Wine Blogging: The Good, the Bad, and the Ugly (Mostly Ugly)

jeff-smby Jeff Miller of Artisan Family of Wines (Seven Artisans, Sly Dog Cellars, Red Côte)

As you probably know, I publish every Wednesday my recommendations of those blogs from the prior week worth reading.  Last week, I could find nothing, and I do mean nothing, worth recommending.  In fact, even as I try to err on the side of inclusion, it seems my list of recommended reading is getting shorter and shorter.

Why is that?

First and foremost, it’s really hard to come up with interesting posts that aren’t just a rehash of what has been done a thousand times before, if not a lot more.

There are several types of posts that recur, and then recur again, and then, just for good measure…well, you get the point. What may have been worthy of a recommendation when it was new and vibrant, can’t be recommended the thousandths time around the block.

Vineyard photos. One of the staples of the wine blogosphere. Vineyards in the bright glare of a summer afternoon. Vineyards in the autumn fog. Vineyards covered with snow. Pardon me, but we’ve seen them all. That it’s a different summer afternoon, taken at a slightly different angle, at 2 instead of 3 in the afternoon, does not make for newness. It’s the same old, same old. No recommendations there.

Not that I’m opposed to pics. And there are pics that would be at least somewhat novel. But you don’t see them. How about the pictures of a tractor spraying sulfur? Or a winery laborer punching down a load of grapes in a macrobin? They are certainly every bit as worthy as showing how wine is really made. But they will never replace the vineyard pic because, true as they might be, they lack the romanticism that our industry seems to feel is its raison d’etre (or at least what the industry feels is its raison d’etre in the consumers’ mind).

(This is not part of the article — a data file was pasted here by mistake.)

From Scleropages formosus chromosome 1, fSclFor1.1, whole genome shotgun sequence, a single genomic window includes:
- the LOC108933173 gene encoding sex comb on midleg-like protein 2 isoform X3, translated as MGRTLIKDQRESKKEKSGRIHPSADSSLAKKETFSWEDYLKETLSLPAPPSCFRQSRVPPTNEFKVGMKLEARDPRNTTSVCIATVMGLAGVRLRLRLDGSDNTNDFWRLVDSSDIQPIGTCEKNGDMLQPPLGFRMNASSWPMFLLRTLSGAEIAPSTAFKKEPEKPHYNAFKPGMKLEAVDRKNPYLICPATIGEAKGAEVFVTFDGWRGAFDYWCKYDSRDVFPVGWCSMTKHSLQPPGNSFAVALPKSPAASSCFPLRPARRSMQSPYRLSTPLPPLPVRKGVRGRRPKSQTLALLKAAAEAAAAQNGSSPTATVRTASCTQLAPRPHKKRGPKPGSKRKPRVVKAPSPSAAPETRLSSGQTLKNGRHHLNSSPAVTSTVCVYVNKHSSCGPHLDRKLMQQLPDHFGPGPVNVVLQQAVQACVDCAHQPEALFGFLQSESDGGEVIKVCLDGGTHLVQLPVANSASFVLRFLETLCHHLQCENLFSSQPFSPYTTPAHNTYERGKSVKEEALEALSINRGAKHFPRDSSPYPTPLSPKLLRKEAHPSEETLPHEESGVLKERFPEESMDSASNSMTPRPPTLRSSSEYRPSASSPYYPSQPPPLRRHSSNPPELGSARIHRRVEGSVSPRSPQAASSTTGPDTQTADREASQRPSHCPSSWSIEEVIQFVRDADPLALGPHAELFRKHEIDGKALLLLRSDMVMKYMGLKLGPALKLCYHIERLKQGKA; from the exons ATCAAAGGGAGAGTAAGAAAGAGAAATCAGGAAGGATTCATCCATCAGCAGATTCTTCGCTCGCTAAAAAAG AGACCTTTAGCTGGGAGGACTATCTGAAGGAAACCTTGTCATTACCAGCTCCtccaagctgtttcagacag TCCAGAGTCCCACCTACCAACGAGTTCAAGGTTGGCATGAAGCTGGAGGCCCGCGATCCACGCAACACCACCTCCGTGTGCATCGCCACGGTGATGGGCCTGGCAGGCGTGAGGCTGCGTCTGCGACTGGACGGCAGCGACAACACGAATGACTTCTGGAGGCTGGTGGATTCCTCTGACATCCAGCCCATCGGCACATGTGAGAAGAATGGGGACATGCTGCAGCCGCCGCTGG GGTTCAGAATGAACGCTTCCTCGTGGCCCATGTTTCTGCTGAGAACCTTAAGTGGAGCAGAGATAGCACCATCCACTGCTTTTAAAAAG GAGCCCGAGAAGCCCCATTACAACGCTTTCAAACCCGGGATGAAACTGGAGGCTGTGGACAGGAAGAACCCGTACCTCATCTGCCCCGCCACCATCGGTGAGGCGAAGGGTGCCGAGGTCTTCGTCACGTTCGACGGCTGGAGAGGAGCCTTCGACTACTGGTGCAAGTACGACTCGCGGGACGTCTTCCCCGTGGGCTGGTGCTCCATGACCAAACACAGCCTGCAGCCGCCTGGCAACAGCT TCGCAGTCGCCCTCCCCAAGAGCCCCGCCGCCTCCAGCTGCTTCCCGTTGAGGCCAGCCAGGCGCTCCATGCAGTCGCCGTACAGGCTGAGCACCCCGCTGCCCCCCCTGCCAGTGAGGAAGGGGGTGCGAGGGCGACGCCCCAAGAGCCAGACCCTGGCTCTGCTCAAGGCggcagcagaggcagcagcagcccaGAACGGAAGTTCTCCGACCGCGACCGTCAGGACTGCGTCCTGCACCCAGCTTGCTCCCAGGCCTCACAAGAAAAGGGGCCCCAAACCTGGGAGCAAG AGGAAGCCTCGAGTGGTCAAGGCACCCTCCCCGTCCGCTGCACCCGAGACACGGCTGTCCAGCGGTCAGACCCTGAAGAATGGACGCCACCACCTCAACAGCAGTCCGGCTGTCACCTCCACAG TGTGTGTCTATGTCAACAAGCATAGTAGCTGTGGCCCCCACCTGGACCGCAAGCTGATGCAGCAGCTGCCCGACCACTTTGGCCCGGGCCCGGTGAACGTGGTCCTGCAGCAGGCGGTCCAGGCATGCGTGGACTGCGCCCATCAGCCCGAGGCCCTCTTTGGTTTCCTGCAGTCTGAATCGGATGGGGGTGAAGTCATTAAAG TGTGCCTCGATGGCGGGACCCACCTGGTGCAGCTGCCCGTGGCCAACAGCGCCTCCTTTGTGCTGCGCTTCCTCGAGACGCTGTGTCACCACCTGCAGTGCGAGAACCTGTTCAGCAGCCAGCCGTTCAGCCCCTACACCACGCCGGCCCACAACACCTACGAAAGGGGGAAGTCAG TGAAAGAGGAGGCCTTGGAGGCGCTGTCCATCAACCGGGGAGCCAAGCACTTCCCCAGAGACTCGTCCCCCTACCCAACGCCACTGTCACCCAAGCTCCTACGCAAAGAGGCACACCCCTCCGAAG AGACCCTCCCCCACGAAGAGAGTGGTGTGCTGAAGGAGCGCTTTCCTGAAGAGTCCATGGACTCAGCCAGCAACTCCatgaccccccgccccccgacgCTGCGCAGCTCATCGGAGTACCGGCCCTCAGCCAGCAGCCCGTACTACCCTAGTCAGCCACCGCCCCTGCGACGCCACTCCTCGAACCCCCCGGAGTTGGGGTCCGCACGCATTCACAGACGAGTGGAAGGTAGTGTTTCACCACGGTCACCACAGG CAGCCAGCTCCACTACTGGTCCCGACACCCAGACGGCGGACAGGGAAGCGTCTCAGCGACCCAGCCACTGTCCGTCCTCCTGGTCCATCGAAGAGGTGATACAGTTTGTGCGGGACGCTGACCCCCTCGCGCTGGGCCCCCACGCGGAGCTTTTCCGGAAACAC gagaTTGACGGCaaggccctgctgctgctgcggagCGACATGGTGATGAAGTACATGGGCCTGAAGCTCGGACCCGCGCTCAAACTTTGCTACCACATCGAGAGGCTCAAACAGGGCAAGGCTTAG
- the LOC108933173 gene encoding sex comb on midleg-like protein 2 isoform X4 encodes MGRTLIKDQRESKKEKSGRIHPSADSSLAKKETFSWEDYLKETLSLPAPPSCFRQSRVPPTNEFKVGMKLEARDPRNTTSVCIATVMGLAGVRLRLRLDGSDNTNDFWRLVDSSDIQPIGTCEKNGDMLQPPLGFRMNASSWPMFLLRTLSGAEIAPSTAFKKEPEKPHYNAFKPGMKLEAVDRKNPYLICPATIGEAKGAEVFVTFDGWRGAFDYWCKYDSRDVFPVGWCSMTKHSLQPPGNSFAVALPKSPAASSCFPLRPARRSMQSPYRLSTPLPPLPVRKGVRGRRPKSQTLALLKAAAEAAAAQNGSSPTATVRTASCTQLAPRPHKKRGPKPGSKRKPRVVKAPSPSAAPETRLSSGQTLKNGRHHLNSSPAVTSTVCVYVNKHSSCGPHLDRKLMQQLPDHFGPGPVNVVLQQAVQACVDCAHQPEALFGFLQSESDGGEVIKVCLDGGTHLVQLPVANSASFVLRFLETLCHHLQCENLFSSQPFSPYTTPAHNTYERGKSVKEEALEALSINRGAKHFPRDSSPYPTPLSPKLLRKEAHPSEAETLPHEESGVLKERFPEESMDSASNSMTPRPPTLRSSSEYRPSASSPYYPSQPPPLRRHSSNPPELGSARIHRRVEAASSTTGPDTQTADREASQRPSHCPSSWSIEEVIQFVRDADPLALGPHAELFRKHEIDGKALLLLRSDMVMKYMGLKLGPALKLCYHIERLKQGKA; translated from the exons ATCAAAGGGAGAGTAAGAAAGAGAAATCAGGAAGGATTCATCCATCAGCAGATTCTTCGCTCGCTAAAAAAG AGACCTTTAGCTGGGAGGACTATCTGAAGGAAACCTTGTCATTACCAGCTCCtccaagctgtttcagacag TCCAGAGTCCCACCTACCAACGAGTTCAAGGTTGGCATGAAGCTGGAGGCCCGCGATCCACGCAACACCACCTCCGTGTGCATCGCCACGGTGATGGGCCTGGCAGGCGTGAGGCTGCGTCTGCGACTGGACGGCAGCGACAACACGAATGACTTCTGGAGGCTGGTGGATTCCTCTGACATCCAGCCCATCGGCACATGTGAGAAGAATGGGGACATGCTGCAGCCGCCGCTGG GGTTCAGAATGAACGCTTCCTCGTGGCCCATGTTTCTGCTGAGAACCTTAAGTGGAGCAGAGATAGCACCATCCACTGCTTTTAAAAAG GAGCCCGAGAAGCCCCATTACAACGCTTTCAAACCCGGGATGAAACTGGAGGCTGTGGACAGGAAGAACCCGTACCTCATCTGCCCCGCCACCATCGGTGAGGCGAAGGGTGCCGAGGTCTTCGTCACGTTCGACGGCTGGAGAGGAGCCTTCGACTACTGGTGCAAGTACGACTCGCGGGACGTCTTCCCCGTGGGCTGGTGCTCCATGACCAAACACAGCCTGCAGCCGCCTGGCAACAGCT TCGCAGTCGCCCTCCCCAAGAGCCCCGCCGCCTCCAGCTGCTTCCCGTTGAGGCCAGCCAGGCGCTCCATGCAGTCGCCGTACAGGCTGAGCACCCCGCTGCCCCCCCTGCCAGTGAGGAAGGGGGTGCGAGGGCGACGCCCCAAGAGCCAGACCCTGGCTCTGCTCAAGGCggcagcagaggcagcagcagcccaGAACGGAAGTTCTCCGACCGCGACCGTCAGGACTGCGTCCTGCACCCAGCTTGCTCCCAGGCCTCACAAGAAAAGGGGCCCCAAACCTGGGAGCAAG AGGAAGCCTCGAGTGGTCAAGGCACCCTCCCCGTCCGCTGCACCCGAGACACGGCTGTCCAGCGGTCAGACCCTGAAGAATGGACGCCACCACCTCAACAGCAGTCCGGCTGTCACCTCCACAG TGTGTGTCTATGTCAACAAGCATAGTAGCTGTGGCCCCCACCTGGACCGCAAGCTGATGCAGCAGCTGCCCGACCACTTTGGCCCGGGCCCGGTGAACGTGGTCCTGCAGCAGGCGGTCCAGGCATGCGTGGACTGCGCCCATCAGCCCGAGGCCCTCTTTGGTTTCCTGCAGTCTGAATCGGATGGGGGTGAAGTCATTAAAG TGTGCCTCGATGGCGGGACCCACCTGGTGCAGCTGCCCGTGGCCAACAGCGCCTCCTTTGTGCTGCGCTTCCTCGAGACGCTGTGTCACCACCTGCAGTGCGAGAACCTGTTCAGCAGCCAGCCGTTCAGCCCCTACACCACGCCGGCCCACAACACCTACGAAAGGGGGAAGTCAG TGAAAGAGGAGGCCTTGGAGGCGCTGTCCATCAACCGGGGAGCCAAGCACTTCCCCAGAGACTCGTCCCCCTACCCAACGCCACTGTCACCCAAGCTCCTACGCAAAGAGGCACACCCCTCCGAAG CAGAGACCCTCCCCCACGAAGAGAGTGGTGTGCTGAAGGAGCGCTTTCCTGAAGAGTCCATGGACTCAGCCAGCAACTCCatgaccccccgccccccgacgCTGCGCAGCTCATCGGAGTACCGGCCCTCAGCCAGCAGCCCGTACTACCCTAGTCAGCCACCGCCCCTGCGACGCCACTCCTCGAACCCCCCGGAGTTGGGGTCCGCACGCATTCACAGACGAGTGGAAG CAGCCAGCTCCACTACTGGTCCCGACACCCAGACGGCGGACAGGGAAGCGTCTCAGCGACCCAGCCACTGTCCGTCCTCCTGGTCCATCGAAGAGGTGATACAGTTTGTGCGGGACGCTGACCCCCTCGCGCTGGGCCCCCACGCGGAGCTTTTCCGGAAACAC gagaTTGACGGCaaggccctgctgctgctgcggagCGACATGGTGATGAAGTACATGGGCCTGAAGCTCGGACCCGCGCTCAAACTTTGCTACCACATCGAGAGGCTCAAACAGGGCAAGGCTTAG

When it’s getting late in the afternoon and you, the wine blogger, haven’t thought of anything to say, well, how about a review? “This (insert wine name here) exhibits cassis, along with dark fruit flavors, blueberry and boysenberry.” No news there, either. No recommendations.

Or the subject of wine ratings. The 100 point scale. If there’s something new to add to the discussion of the 100 point scale, I haven’t seen it in the last five years. To summarize everything that’s ever been said on the subject, “Totally worthless, but maybe better than any of the other alternatives despite that. Then again, maybe not.”

Tours of wine regions. Beautiful scenery. Winemakers committed to their craft. Making astounding new wines from some region no one had heard of a few years ago. Blah, blah, blah.

Even the most admirable become mind-numbing after repetition upon repetition. I agree with pretty much very thing Tom Wark has to say about the three-tier system. But no new recommendations there as my eyes glaze over his latest pronouncements on this subject. The state may change, the actors may change, but the gist of it remains the same.

Natural wines. Again, nothing new under the Sun. At least not until someone steps up to advocate the cause of unnatural wines—then there’d be something to write about. You would think that since wines are basically an unnatural product, there would arise a defender, but, alas…

At any rate, I’m hoping that this week there’ll be tons of good blogs to write up. We shall see.

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3 Responses to “Wine Blogging: The Good, the Bad, and the Ugly (Mostly Ugly)”

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